1. Have a green smoothie
I wouldn’t necessarily recommend a liquid breakfast every day, as chewing our food triggers stomach acid production which encourages optimal digestion, however, you can’t get much more efficient than throwing a few ingredients into a blender and blitzing them up. It’s also a great way to get some greens into your morning as many people wouldn’t start eating vegetables until later in the day. Ideally you would have around 2-3 serves of vegetables such as spinach, kale, zucchini or cucumber and ½-1 serve of fruit such as banana or berries. To make the smoothie more satiating, add a handful of nuts and/or some avocado, both good sources of whole food fat and full of other helpful nutrients. You might like to try this berry energy smoothie.
2. Make a frittata
One of the great things about a frittata is that you make a whole batch which you can then eat over a few days. Eggs are a wonderful source of protein and many other important nutrients such as B-group vitamins, choline, vitamin A and vitamin E, plus they contain some iron. Eating eggs in the morning can help sustain you for longer and if you add some nourishing greens to the mix you’ve got a clear breakfast winner when it comes to nutrient-density! Try this Extra Green Frittata from my Real Food Chef cookbook and video series. It provides about 6-8 serves. Have more mouths to feed? Just double the recipe.
3. Eggs and avo on (good quality) toast
Staying on the eggs train for a little longer, eggs take around 3-6 minutes to cook so even if you were to make them each morning, they’re not a time-consuming meal. If you prefer something a little more ‘breakfasty’, two poached eggs on a good quality piece of organic sourdough or gluten free toast with some avocado is a delicious and nourishing choice. Add a handful of baby spinach for a greens hit.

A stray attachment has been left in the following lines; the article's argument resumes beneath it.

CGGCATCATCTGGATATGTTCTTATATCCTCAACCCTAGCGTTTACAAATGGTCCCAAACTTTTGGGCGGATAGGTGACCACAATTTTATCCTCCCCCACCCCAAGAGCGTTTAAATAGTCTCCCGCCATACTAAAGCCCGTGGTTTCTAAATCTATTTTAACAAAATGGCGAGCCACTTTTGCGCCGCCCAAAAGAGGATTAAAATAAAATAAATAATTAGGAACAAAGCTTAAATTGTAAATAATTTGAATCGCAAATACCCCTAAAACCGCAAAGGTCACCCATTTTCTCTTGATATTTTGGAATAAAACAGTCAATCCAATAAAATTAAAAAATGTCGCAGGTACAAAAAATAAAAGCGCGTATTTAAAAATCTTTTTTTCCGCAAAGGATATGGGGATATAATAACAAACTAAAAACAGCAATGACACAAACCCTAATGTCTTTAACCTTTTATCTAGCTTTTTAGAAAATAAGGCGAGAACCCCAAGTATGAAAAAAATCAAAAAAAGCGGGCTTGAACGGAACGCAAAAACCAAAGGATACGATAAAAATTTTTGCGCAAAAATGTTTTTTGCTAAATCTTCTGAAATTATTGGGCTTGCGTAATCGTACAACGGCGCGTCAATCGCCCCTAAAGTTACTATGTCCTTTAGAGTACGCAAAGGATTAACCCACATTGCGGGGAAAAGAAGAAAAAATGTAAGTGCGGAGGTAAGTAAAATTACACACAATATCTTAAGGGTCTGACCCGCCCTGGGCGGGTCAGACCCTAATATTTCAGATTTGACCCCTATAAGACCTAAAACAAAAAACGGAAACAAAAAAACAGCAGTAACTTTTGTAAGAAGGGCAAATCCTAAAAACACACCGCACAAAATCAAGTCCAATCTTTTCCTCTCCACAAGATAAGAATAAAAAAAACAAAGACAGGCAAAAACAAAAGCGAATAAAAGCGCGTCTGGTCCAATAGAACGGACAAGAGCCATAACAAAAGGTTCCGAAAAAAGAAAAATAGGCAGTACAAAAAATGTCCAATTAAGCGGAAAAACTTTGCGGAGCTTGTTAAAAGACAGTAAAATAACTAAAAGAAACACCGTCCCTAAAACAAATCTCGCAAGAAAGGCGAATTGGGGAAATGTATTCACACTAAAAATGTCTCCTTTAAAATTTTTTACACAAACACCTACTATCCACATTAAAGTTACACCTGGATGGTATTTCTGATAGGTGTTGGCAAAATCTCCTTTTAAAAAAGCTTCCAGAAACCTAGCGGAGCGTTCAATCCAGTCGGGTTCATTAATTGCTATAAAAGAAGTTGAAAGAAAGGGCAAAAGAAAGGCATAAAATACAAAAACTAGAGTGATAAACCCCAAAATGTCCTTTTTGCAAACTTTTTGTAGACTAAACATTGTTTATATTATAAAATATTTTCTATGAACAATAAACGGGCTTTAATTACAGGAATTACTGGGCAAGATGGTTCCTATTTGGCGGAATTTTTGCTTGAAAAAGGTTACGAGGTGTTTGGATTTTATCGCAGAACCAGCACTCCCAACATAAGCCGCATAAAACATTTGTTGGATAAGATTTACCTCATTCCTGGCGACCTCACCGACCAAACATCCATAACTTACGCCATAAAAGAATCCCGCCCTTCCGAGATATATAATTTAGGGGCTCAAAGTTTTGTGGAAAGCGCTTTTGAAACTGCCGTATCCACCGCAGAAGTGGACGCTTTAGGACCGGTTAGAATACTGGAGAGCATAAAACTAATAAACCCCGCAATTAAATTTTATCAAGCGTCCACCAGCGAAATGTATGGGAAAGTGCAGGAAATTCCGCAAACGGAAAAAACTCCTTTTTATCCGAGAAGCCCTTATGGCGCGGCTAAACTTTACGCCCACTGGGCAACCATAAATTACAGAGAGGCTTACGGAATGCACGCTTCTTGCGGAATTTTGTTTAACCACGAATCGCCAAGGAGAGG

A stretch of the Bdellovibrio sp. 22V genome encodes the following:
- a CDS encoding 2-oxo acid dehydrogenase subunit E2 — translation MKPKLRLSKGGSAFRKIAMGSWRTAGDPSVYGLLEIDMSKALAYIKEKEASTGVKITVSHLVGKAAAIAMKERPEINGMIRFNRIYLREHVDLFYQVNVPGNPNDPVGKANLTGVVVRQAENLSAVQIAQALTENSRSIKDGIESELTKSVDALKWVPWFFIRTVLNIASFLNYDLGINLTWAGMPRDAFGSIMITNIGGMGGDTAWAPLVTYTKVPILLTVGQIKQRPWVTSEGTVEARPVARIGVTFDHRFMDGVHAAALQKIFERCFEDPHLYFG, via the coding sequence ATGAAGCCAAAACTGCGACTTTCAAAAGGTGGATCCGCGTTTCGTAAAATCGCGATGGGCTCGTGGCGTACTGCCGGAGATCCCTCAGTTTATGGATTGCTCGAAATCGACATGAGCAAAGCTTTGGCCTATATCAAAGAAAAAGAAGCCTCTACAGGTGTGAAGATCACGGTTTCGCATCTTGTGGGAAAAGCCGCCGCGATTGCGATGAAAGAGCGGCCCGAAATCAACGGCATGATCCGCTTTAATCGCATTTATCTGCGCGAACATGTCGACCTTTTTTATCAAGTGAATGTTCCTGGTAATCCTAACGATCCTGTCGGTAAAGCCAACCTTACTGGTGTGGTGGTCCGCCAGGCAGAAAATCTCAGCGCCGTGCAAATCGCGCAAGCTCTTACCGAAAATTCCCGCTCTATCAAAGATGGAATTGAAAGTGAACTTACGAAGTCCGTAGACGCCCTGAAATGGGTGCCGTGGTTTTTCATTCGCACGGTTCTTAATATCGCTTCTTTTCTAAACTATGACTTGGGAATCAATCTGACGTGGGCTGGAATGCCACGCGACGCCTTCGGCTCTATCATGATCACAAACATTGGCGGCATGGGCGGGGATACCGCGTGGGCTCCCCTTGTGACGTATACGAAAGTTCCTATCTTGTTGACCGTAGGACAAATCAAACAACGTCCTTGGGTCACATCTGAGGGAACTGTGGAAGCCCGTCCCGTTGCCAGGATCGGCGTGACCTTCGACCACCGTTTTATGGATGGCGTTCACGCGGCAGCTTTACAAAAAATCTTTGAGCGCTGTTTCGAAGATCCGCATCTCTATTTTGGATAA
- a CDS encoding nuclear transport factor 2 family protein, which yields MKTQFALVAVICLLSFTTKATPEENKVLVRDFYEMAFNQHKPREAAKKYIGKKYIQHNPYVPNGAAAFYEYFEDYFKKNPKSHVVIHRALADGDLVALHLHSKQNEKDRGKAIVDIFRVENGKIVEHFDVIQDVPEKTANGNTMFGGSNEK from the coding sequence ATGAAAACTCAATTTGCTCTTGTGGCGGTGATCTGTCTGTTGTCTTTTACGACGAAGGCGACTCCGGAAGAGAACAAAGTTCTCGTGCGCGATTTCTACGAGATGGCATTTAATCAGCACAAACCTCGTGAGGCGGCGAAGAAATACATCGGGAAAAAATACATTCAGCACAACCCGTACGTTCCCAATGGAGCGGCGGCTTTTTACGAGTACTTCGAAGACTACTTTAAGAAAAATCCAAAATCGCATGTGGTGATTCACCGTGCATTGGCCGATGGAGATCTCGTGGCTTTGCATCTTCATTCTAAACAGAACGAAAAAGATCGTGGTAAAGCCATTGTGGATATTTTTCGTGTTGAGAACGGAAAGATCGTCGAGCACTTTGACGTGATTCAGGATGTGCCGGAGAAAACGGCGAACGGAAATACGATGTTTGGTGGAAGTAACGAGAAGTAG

4. Dinner leftovers
Who says you need to have ‘breakfasty’ things for breakfast? In Japan, for example, they have foods like rice, miso, pickled vegetables and fish for breakfast—things that are very similar to what they eat at other meals as well. If nourishment is the priority, it doesn’t matter if what you choose for your meals is a little out of the box. Dinner leftovers can be an easy reheat and high in nourishment to start your day.
5. Chia pudding
Homemade chia pudding can be a good alternative to packaged cereals or store-bought muesli if you’re looking for a less savoury breakfast option. A great option if you are short on time in the mornings – take a couple of minutes to mix one up at night before bed, pop it in the fridge and it will be ready to eat in the morning! Chia seeds are an excellent source of fibre, and they also contain nourishing omega-3 fats and some protein. Mixed with liquid, they take on a jelly-like consistency as they set, not dissimilar to rice pudding. You can use water or a milk of your choice, such as unsweetened rice, almond, coconut or oat milk. Add a spoonful of good quality unsweetened dairy or coconut yoghurt, a handful of nuts and seeds and a serve of fruit (such as berries) and you’ve got a delicious yet nourishing start to the day.